Lebanon Ceasefire Resolution Seen Soon

The US and French ambassadors at the United Nations remained locked in talks Friday, August 4, over the wording of a Security Council resolution on halting the fighting in Lebanon amid mounting international frustration over the pace of negotiations.

Lebanon Ceasefire Resolution Seen Soon

There was no indication when the full UN Security Council might vote on a resolution but the council president said the body was ready to meet at any moment and the resolution was expected within days, reported Agence France-Presse (AFP).

The UN Security Council is in "standby mode", according to Ghanaian envoy Nana Effah-Apenteng, the council president for August who organizes its agenda.

"If it happens tomorrow, we will meet. If it happens Sunday we will meet."

United States and France strove to overcome their differences on the draft UN Security Council resolution.

Paris wants existing UN peacekeepers and Lebanon's army to monitor a truce, while Washington wants the Israeli army to stay in southern Lebanon until an international force arrives.

Lebanese Prime Minister Fouad Siniora, who was due to meet US Assistant Secretary of State David Welch in Beirut later in the day, has said only an expanded UN peacekeeping force to back the Lebanese army is acceptable.

Hizbullah's deputy leader has said his group would not accept a ceasefire that did not include the withdrawal of all Israeli troops from Lebanese soil.

"An end of (Israeli) aggression means three things: firstly a ceasefire, secondly the return of those evicted, and third of al the departure of Israel from any land it might have occupied," Naim Kassem, in remarks to Al-Jazeera television.

Kassem said Hizbollah would regard any Israeli troops in Lebanon as occupation forces and would "resist occupation forces" even if there was a ceasefire.

At least 10,000 Israeli troops are now inside Lebanon trying to dislodge Hizbullah fighters from the border and stop them firing rockets into Israel.

Israeli commandos landed Saturday, August 5, in the southern Lebanese city of Tyre early Saturday in a second failed raid aimed at killing Hizbullah leaders and destroying arms of the Lebanese resistance movement.

The Israeli military said eight soldiers were wounded in the Tyre operation -- two of them, including an officer, seriously — when it faced fierce resistance from Hizbullah fighters.

Edging Closer

A diplomat speaking on condition of anonymity said the Americans and the French "are trying to work out a solution."

The diplomat said the differences are narrowing. The United States and France "are much closer," Reuters reported.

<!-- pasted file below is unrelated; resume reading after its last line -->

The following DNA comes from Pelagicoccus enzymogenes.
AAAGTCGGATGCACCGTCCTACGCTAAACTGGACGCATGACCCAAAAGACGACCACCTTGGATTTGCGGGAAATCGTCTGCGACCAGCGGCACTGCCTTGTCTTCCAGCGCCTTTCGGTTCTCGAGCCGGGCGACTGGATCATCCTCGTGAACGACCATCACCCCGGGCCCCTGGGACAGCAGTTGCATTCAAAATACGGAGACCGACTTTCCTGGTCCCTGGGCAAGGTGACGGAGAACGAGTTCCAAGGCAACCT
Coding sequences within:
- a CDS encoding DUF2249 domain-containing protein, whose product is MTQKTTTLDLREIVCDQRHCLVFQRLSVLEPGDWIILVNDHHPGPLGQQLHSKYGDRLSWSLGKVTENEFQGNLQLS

France's UN ambassador Jean-Marc de la Sabliere said after talks with the United States on Friday: "We're still working on it." US ambassador John Bolton said: "There are still some issues that we have not resolved, but I think we have come a little bit closer."

If an agreement is reached at the weekend, a Security Council vote could be held within 24 hours, officials said.

France's resolution calls for a "cessation of hostilities". US officials say they would rather use a more vague term to describe the fighting.

The French resolution also demands "full respect" of the Blue Line, the unofficial frontier between Israel and Lebanon, by both sides.

It calls for the disarming of Hizbullah and the release of two Israeli soldiers taken prisoner by the resistance group. The text also calls for "the settlement" of a dispute over Lebanese prisoners held by Israel.

The draft calls on Israel to give the United Nations the maps of landmines it has left in southern Lebanon and the implementation of a 1949 armistice agreement between Israel and Lebanon.

Another diplomat said that the two ambassadors were still using the French text as a basis for the negotiation. "The Americans are suggesting amendments," the diplomat told AFP.

But even if outside powers agree, getting the warring parties to accept a ceasefire may not be easy.

Israel's ambassador to the United States said his country would only agree to stop fighting if Hizbullah released the two Israeli soldiers whose July 12 capture sparked the conflict.

Israel's immediate goal is "the unconditional release of the two hostages ... which would constitute the end of hostilities," Ambassador Daniel Ayalon told Reuters in Washington.

Other nations, particularly in the Islamic world, are impatient to see the UN Security Council make an urgent call to end the fighting that has left more than 900 dead in Lebanon and Israel since July 12.

Critics and pundits from the West and the Arab world have said the United States and its chief ally Britain were given a "diplomatic cover" to the bloody Israeli assault on Lebanon and a powerful signal that Israel can continue its attacks with impunity.

The US drew fire for failing to call for an immediate ceasefire and sending weapons and laser-guided bombs to Israel, which helped prolong the war.


Güncelleme Tarihi: 20 Eylül 2018, 18:16